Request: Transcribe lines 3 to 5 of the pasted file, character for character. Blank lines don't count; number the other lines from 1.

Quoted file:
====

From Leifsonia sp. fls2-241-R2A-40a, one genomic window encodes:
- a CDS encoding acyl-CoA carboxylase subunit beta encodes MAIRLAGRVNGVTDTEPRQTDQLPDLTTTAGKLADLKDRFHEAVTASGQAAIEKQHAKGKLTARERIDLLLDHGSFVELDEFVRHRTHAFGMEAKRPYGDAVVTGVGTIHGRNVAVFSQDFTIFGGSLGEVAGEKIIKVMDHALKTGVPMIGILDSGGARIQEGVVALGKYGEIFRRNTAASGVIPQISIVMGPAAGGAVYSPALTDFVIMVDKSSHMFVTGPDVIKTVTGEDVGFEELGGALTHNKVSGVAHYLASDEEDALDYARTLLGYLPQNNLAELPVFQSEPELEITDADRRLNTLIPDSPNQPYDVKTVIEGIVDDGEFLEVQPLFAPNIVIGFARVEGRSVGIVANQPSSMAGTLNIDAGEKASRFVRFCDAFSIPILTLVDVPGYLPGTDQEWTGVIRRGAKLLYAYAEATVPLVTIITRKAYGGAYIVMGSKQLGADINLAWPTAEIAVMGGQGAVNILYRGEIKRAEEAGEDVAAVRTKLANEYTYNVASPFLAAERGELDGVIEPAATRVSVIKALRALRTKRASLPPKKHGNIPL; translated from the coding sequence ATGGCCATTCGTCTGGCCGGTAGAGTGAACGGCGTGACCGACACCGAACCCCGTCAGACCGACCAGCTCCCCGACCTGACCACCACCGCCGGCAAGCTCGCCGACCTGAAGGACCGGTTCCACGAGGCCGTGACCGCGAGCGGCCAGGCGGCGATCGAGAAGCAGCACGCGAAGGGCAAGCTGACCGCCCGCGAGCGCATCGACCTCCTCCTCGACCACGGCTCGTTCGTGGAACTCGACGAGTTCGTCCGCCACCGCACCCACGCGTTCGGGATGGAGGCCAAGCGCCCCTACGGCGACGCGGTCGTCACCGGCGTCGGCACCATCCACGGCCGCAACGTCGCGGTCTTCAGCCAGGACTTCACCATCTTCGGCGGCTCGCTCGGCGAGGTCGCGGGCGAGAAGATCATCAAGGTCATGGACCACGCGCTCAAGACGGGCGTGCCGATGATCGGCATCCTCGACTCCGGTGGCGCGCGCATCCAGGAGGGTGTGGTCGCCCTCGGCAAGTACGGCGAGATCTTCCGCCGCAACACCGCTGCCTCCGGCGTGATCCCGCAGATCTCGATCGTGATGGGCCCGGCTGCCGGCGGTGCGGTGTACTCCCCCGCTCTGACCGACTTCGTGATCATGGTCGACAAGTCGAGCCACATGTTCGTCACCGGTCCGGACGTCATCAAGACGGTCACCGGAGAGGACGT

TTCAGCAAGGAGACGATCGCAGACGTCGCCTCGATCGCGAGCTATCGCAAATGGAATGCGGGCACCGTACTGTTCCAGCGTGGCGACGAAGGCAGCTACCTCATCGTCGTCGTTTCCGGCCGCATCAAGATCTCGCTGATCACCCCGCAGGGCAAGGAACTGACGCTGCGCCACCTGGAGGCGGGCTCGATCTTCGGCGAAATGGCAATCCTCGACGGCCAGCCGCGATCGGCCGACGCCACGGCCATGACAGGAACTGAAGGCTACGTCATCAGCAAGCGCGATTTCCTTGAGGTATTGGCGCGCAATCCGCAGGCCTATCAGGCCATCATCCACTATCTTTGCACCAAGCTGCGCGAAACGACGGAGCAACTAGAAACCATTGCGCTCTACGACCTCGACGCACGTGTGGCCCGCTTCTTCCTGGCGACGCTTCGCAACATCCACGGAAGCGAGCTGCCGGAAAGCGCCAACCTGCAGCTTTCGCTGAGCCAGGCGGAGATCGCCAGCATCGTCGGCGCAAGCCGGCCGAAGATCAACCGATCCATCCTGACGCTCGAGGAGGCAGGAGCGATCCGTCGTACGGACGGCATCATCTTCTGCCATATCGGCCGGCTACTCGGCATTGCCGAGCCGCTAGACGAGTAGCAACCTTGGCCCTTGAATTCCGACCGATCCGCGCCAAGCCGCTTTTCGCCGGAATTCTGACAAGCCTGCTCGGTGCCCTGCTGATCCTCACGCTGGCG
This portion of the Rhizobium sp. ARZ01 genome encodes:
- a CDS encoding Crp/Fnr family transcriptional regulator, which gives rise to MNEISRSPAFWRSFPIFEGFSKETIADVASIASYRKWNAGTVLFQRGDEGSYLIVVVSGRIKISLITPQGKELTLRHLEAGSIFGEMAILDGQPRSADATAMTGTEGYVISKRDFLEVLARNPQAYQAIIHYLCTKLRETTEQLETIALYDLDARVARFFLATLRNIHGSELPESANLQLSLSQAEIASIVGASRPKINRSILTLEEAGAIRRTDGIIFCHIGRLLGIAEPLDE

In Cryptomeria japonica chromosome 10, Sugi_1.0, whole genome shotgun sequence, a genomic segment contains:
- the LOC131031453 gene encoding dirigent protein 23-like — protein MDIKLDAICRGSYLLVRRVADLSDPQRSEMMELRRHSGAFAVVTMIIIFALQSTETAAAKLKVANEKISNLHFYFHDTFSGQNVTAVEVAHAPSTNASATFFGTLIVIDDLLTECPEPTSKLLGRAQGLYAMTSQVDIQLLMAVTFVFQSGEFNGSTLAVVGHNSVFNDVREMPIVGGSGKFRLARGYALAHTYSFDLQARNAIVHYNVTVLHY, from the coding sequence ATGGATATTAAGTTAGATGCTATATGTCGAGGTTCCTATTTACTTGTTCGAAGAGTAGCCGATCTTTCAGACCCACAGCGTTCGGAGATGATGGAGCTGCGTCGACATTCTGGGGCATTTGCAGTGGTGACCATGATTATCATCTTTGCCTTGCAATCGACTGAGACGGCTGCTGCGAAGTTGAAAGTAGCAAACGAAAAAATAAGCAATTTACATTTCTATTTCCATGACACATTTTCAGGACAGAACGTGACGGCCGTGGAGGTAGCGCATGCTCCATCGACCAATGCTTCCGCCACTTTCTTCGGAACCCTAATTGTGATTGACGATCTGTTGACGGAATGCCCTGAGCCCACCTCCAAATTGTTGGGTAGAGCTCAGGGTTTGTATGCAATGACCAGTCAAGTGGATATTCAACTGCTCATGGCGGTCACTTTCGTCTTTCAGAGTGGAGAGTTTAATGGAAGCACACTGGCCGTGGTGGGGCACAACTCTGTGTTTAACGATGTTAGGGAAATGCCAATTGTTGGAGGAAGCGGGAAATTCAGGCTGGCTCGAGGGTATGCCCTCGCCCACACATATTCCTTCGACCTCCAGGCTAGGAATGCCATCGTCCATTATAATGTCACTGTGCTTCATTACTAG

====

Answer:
TTCAGCAAGGAGACGATCGCAGACGTCGCCTCGATCGCGAGCTATCGCAAATGGAATGCGGGCACCGTACTGTTCCAGCGTGGCGACGAAGGCAGCTACCTCATCGTCGTCGTTTCCGGCCGCATCAAGATCTCGCTGATCACCCCGCAGGGCAAGGAACTGACGCTGCGCCACCTGGAGGCGGGCTCGATCTTCGGCGAAATGGCAATCCTCGACGGCCAGCCGCGATCGGCCGACGCCACGGCCATGACAGGAACTGAAGGCTACGTCATCAGCAAGCGCGATTTCCTTGAGGTATTGGCGCGCAATCCGCAGGCCTATCAGGCCATCATCCACTATCTTTGCACCAAGCTGCGCGAAACGACGGAGCAACTAGAAACCATTGCGCTCTACGACCTCGACGCACGTGTGGCCCGCTTCTTCCTGGCGACGCTTCGCAACATCCACGGAAGCGAGCTGCCGGAAAGCGCCAACCTGCAGCTTTCGCTGAGCCAGGCGGAGATCGCCAGCATCGTCGGCGCAAGCCGGCCGAAGATCAACCGATCCATCCTGACGCTCGAGGAGGCAGGAGCGATCCGTCGTACGGACGGCATCATCTTCTGCCATATCGGCCGGCTACTCGGCATTGCCGAGCCGCTAGACGAGTAGCAACCTTGGCCCTTGAATTCCGACCGATCCGCGCCAAGCCGCTTTTCGCCGGAATTCTGACAAGCCTGCTCGGTGCCCTGCTGATCCTCACGCTGGCG
This portion of the Rhizobium sp. ARZ01 genome encodes:
- a CDS encoding Crp/Fnr family transcriptional regulator, which gives rise to MNEISRSPAFWRSFPIFEGFSKETIADVASIASYRKWNAGTVLFQRGDEGSYLIVVVSGRIKISLITPQGKELTLRHLEAGSIFGEMAILDGQPRSADATAMTGTEGYVISKRDFLEVLARNPQAYQAIIHYLCTKLRETTEQLETIALYDLDARVARFFLATLRNIHGSELPESANLQLSLSQAEIASIVGASRPKINRSILTLEEAGAIRRTDGIIFCHIGRLLGIAEPLDE